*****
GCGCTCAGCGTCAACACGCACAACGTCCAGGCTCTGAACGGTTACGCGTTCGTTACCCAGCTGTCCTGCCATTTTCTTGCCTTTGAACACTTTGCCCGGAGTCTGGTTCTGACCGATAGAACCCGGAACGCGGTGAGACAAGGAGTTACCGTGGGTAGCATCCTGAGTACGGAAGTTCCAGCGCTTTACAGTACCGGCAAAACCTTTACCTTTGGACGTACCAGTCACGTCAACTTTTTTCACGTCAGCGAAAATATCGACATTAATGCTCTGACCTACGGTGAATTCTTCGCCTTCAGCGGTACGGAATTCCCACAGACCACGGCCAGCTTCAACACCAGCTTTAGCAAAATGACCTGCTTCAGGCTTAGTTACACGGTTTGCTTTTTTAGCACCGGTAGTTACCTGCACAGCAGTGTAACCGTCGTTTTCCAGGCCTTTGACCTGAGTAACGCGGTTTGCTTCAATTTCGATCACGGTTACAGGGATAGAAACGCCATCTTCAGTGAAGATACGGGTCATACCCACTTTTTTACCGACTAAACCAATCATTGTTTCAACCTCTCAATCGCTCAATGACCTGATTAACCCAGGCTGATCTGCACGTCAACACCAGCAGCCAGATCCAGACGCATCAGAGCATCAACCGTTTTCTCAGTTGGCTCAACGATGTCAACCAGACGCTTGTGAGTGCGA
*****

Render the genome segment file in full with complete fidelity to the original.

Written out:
GCGCTCAGCGTCAACACGCACAACGTCCAGGCTCTGAACGGTTACGCGTTCGTTACCCAGCTGTCCTGCCATTTTCTTGCCTTTGAACACTTTGCCCGGAGTCTGGTTCTGACCGATAGAACCCGGAACGCGGTGAGACAAGGAGTTACCGTGGGTAGCATCCTGAGTACGGAAGTTCCAGCGCTTTACAGTACCGGCAAAACCTTTACCTTTGGACGTACCAGTCACGTCAACTTTTTTCACGTCAGCGAAAATATCGACATTAATGCTCTGACCTACGGTGAATTCTTCGCCTTCAGCGGTACGGAATTCCCACAGACCACGGCCAGCTTCAACACCAGCTTTAGCAAAATGACCTGCTTCAGGCTTAGTTACACGGTTTGCTTTTTTAGCACCGGTAGTTACCTGCACAGCAGTGTAACCGTCGTTTTCCAGGCCTTTGACCTGAGTAACGCGGTTTGCTTCAATTTCGATCACGGTTACAGGGATAGAAACGCCATCTTCAGTGAAGATACGGGTCATACCCACTTTTTTACCGACTAAACCAATCATTGTTTCAACCTCTCAATCGCTCAATGACCTGATTAACCCAGGCTGATCTGCACGTCAACACCAGCAGCCAGATCCAGACGCATCAGAGCATCAACCGTTTTCTCAGTTGGCTCAACGATGTCAACCAGACGCTTGTGAGTGCGA